Im running electrical for a mini split which requires a 240 line and there has to be a GFCI outlet near by so I'm running that too. The only way to get it there is through conduit (not buried) so I want to run both lines from the panel to the location and then probably a junction box to split them outside. Everything I've read says this is fine as long as I don't go over the capacity of the conduit which I'll probably do 1" for future proofing. Any issues, can they share a ground?

1 Answer 1


There should be no problem doing what you want, as long as all the conductors and overcurrent devices are sized properly. As per National Electrical Code, you'll size the equipment grounding conductor (EGC) based on the largest overcurrent device used. Which means the EGC will likely be sized based on the size of the breaker protecting the 240 volt circuit.

National Electrical Code 2014

Chapter 2 Wiring and Protection

Article 250 Grounding and Bonding

250.122 Size of Equipment Grounding Conductors.

(C) Multiple Circuits. Where a single equipment grounding conductor is run with multiple circuits in the same raceway, cable, or cable tray, it shall be sized for the largest overcurrent device protecting conductors in the raceway, cable, or cable tray. Equipment grounding conductors installed in cable trays shall meet the minimum requirements of 392.10(B)(l)(c).

  • Is there any issue with having the conduit terminate in a box that hosts the outlet and from there pull a flexible conduit to go to the compressor? Commented May 19, 2015 at 15:24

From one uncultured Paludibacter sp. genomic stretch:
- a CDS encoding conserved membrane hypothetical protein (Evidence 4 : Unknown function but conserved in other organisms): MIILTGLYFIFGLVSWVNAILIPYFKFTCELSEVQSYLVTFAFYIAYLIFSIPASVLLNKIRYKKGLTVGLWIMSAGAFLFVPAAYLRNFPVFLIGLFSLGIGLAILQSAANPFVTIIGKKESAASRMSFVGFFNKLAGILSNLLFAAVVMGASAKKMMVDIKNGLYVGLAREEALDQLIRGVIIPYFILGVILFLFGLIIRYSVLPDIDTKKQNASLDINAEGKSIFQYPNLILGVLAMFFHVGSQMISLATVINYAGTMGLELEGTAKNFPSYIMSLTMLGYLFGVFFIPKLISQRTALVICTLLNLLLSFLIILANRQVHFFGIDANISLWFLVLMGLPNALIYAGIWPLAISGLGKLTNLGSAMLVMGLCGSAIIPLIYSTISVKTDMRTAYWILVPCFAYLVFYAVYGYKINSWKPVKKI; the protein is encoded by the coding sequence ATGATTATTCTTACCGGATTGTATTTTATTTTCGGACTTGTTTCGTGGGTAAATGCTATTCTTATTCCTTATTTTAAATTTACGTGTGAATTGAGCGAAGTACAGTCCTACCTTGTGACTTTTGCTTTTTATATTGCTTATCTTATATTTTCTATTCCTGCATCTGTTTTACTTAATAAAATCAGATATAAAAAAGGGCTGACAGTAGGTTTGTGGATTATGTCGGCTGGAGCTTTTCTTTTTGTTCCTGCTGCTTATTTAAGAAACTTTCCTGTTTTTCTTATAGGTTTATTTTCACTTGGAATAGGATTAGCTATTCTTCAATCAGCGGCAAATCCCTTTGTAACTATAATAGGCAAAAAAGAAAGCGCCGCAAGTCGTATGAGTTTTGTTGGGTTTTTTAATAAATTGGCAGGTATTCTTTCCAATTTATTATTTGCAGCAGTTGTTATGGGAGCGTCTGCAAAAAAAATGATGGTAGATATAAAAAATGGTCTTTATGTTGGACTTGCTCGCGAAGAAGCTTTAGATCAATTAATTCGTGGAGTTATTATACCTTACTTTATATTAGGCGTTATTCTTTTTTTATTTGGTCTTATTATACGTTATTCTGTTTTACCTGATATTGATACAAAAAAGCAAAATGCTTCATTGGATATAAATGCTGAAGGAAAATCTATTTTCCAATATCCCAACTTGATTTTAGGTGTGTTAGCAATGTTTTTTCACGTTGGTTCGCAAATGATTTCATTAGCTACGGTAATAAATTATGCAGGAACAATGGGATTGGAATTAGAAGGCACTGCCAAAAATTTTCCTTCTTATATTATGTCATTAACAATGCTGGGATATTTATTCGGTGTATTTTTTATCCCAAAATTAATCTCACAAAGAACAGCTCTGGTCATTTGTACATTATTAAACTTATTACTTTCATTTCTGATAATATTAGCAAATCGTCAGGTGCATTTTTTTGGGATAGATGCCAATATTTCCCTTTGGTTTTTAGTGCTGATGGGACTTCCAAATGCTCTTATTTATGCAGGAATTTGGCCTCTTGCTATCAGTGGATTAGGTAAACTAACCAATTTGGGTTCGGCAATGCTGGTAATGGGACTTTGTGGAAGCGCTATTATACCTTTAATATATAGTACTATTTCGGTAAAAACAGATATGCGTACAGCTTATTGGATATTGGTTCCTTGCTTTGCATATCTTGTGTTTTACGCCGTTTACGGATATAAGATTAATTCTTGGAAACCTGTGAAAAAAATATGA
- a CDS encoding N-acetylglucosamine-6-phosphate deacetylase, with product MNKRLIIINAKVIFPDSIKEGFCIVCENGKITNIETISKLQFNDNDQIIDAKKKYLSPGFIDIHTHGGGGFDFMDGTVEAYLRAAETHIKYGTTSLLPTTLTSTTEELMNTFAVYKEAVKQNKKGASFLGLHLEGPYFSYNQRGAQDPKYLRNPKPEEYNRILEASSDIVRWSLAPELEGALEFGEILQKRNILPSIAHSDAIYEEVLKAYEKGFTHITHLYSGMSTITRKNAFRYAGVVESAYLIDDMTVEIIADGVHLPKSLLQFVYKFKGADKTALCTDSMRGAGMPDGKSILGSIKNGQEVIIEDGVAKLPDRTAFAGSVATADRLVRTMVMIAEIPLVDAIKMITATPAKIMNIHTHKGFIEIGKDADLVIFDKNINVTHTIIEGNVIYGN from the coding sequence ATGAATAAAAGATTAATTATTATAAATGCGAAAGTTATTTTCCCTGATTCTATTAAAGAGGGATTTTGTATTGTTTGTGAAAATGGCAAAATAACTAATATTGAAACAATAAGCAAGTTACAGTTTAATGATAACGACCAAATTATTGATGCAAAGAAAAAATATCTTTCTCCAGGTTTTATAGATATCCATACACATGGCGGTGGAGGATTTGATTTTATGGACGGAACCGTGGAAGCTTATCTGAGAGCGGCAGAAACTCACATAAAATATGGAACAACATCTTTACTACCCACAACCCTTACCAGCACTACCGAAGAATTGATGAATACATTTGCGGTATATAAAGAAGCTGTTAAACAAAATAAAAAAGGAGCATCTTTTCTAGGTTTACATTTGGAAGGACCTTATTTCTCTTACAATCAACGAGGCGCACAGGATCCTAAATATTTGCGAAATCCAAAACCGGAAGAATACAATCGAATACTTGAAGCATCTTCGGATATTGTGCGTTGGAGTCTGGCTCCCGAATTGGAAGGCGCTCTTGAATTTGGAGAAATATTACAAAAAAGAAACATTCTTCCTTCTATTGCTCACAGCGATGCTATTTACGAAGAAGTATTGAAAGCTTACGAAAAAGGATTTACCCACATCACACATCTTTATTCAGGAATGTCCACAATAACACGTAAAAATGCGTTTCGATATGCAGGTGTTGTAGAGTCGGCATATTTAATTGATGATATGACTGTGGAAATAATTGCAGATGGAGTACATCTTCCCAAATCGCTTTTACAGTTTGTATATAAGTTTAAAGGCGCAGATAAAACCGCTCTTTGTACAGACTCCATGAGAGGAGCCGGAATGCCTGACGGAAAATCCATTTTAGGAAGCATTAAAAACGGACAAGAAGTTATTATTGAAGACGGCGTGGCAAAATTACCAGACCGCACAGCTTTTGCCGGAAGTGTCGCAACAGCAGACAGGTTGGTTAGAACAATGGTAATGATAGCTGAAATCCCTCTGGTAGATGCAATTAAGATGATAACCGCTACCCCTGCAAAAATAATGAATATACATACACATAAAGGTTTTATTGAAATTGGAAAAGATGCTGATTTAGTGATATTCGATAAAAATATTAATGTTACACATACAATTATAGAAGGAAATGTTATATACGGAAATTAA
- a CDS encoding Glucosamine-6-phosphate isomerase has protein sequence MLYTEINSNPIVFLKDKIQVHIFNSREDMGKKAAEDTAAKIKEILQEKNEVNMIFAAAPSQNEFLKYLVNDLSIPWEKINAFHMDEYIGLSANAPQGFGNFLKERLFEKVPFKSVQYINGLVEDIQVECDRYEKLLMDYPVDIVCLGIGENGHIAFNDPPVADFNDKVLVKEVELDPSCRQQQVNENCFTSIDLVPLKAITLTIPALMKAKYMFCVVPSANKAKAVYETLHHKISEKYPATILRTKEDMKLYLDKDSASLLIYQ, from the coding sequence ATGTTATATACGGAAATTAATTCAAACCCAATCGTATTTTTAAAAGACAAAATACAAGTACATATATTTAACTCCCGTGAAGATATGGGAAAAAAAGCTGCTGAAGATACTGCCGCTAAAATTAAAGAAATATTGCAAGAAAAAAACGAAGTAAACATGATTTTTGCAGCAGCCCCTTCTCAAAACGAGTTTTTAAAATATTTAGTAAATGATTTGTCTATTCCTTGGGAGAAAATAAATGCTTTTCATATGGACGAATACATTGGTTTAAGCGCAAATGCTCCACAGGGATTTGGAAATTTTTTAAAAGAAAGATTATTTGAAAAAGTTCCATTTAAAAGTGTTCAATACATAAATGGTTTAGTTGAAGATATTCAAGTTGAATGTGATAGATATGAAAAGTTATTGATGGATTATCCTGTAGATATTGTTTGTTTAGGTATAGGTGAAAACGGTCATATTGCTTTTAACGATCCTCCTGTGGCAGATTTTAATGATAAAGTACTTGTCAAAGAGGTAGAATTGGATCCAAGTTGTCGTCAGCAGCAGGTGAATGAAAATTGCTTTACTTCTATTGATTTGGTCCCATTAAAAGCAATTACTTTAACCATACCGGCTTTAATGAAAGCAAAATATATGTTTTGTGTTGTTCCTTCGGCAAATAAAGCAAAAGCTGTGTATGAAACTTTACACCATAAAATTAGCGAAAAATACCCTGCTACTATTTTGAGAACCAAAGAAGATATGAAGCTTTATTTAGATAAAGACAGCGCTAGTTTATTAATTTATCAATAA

• It's not a problem, as long as the box is big enough. You need to have a disconnect for the condensing unit. So you'd go from the box to the disconnect, then to the condensing unit. It's common to use a disconnect like the one shown in this answer.
    – Tester101
    Commented May 19, 2015 at 15:49
  • This answer, and this answer may help you calculate what size box you need.
    – Tester101
    Commented May 19, 2015 at 15:52
  • 1
    @RyanDetzel I think the rule is, if the condensing unit is not within sight of the breaker, you need a disconnect. But I could be wrong about that. So you're not working on the unit, and somebody flips on the breaker.
    – Tester101
    Commented May 19, 2015 at 16:46
  • 1
    National Electrical Code 2014 440.14 Location. Disconnecting means shall be located within sight from and readily accessible from the air conditioning or refrigerating equipment.
    – Tester101
    Commented May 19, 2015 at 16:59

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